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Cloning a laptop hard drive
August 29, 2008 7:40 AM   Subscribe

Replacing my laptop's hard drive. I think I've almost got it but have some questions about the cloning process.

I'm replacing the 60GB EIDE main hard drive (C: drive) of my 4 year old laptop with Win XP Home. I've got a new 160GB EIDE drive, a 2.5" hard drive enclosure, and was planning on using XXCLONE to get the job done. All has gone well so far - I've connected the new drive to the laptop via the USB enclosure, and formatted it. Here are my questions:

1) When I formatted the new drive (using the Windows disk management tool) it asked me to pick a drive letter. I picked a random letter down the alphabet - H: - so as not to get confused with the other two external USB drives I've got running. If the idea is to make a clone of my C: drive and then take it out of my laptop and install my new drive, will the drive letter matter? Will the OS simply see the new drive as the C: drive even though I named it H: when I formatted it? If not, how do I go about naming the new drive C: while I've still got to clone the actual C: drive?

2) XXCLONE has the option, when cloning, to make the new drive bootable - which is what I would like to do, I assume. It copies the master boot record and all that. Does that mean that no matter the drive letter I assign to the new drive, when i pop it into my laptop, it will just boot from the new drive and everything will be fine?

3) Other cloning programs seem to either create a bootable CD that you then run while the C: drive is cloned. XXCLONE does not do this - it operates in XP. Will that present any problems in terms of not copying EVERY exact OS file? I'd rather not spend the $ on Norton Ghost or the full version of Acronis True Image, hence why I'm using XXCLONE - free.

Thank you for any advice you may have. Much appreciated.
posted by nomad73 to Technology (8 answers total) 1 user marked this as a favorite
 
1. When you formatted the new drive you assigned a drive letter within Windows. The drive letter is not stored on the new drive - it's purely an assignment used in Windows; if you unplug the enclosure and plug it into another PC, you'll be asked to assign it a drive letter there as well. So yes, the OS should assume that the new drive is C, since that's the default letter for the main disk.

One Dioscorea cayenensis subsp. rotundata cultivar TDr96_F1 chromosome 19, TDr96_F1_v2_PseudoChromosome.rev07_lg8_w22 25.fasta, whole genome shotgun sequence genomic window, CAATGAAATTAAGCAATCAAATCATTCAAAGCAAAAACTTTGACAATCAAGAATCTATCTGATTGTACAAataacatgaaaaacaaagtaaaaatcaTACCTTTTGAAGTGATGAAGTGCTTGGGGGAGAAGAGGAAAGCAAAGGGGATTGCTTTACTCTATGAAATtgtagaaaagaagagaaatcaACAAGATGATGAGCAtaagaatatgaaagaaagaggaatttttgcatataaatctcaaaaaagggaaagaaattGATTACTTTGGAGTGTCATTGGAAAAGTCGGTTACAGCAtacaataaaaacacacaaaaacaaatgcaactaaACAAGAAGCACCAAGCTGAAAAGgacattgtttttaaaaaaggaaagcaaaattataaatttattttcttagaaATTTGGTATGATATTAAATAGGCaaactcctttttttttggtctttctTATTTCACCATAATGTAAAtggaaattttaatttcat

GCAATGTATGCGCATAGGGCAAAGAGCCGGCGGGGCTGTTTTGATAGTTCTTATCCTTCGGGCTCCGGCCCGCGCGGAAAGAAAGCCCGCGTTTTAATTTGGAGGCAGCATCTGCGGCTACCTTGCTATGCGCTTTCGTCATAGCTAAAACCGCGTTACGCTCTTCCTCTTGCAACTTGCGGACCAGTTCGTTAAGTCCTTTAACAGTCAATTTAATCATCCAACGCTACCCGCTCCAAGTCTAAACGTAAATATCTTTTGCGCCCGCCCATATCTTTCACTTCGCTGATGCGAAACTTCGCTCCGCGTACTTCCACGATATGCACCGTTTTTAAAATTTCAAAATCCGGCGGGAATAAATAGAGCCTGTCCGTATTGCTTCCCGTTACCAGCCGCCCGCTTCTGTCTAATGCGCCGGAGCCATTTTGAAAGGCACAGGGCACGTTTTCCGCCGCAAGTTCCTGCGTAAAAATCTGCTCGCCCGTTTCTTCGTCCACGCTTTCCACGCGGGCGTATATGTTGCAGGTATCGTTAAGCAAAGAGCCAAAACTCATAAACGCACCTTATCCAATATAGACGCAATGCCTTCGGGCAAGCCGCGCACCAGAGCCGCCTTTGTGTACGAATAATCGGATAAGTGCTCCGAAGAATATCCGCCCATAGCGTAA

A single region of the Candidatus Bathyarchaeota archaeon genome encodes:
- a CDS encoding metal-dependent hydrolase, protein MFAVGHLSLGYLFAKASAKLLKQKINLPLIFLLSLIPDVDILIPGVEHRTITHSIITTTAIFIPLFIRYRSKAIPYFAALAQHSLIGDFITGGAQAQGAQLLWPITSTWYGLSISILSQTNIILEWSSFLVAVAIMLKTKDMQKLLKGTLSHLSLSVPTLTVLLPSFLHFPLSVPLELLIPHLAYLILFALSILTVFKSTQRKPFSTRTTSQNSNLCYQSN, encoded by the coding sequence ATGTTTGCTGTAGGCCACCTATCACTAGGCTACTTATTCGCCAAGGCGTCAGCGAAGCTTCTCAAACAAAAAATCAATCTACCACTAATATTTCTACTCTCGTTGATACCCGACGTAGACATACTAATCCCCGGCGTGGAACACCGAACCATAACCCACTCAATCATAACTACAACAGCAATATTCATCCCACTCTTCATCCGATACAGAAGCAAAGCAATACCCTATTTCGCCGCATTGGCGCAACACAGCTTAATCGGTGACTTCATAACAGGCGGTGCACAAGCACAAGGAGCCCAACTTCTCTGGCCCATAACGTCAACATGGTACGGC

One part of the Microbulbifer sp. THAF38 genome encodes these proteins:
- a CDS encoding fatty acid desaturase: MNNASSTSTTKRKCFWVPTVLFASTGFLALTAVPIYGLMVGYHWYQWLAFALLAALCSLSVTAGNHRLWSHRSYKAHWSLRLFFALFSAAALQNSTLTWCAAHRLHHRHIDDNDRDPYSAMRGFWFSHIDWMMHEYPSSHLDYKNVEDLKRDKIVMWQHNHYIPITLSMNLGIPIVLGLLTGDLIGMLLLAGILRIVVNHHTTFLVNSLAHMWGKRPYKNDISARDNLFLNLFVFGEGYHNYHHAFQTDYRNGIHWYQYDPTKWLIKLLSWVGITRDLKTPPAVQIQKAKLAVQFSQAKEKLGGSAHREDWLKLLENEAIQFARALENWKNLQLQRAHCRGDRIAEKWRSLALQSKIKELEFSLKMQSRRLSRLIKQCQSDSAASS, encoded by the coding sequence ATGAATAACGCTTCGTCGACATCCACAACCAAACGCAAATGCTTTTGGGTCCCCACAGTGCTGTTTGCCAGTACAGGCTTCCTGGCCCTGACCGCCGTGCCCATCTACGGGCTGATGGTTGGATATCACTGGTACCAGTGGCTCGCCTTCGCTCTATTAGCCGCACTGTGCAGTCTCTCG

2. Yes, it should boot the drive (I don't know XXCLONE, but I know the drive needs to be bootable to work). Again, the drive letter doesn't matter.

3. There shouldn't be a problem. It's perfectly possible to copy files that are open or being used by the system, so there shouldn't be any issue with running it in XP.
posted by le morte de bea arthur at 7:51 AM on August 29, 2008


Does that mean that no matter the drive letter I assign to the new drive, when i pop it into my laptop, it will just boot from the new drive and everything will be fine?

Why don't you just try it and it see?

Seriously, if your important data is on the 60gb drive you've got nothing to loose by experimenting with the new one...
posted by wfrgms at 7:58 AM on August 29, 2008


The above two comments are exactly what I was going to say, especially le_morte_de_bea_arthur's point #1, and wfrqms's suggestion to just pop it in.
posted by SirStan at 8:25 AM on August 29, 2008


Ive had a lot of bad luck with 'live' copies of discs. I dont know if its the application or windows or the VSS service or what, but for free residential cloning I recommend this application. It boots from CD. No windows involved.
posted by damn dirty ape at 8:46 AM on August 29, 2008


Thank you all. Much appreciated. Good to know.

Seriously, if your important data is on the 60gb drive you've got nothing to loose by experimenting with the new one...

Well, I just wanted to be sure. And the whole procedure takes a good bit of time, so I'd like to only have to do it once. Thanks though.

... but for free residential cloning I recommend this application. It boots from CD. No windows involved.

Thanks DDA. I will give that a shot!
posted by nomad73 at 9:05 AM on August 29, 2008


I've had issues using DriveImage XML before when the drive was pre-formatted by the laptop/desktop manufacturer with a boot partition, windows partition and restoration partition.

If you have multiple partitions like this (you can view this by right clicking on my computer, going to manage, then disk management), you may need Acronis True Image. True Image makes a bit by bit copy beautifully and I was able to drop the new drive in place of the old one and it worked exactly like the old one.

If this laptop has had windows running on it for 4 years, I would recommend installing windows fresh onto the new drive and just migrating files over (the Windows File and Settings transfer wizard is decent enough at this, just run it when the old drive is in Windows and put it in c:\temp or something). You'll see tons of extra performance with all the gunk cleaned out of Windows.
posted by ijoyner at 9:06 AM on August 29, 2008


Warning re: fresh Windows installation:

Make sure you can get drivers for your laptop before starting -- especially IDE/motherboard.
posted by catkins at 9:33 AM on August 29, 2008


Update - in case anyone comes across this in the future.

I followed le morte de bea arthur's advice up top and everything worked swimmingly. Using XXCLONE, I cloned my C: drive to the new drive in an enclosure, swapped them out, turned on my laptop and it booted right up. It's been running fine ever since.

Thanks for the advice.

posted by nomad73 at 12:56 PM on September 2, 2008


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